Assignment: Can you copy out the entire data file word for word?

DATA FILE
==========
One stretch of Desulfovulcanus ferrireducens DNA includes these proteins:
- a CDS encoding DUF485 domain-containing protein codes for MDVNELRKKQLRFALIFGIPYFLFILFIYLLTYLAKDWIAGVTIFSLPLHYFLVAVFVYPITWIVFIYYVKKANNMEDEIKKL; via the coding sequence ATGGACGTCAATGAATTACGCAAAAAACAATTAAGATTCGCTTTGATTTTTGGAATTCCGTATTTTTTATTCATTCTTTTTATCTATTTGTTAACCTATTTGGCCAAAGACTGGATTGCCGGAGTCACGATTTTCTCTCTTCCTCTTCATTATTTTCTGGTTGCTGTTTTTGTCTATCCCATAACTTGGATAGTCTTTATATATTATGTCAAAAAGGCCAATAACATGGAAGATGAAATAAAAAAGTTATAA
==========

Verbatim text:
One stretch of Desulfovulcanus ferrireducens DNA includes these proteins:
- a CDS encoding DUF485 domain-containing protein codes for MDVNELRKKQLRFALIFGIPYFLFILFIYLLTYLAKDWIAGVTIFSLPLHYFLVAVFVYPITWIVFIYYVKKANNMEDEIKKL; via the coding sequence ATGGACGTCAATGAATTACGCAAAAAACAATTAAGATTCGCTTTGATTTTTGGAATTCCGTATTTTTTATTCATTCTTTTTATCTATTTGTTAACCTATTTGGCCAAAGACTGGATTGCCGGAGTCACGATTTTCTCTCTTCCTCTTCATTATTTTCTGGTTGCTGTTTTTGTCTATCCCATAACTTGGATAGTCTTTATATATTATGTCAAAAAGGCCAATAACATGGAAGATGAAATAAAAAAGTTATAA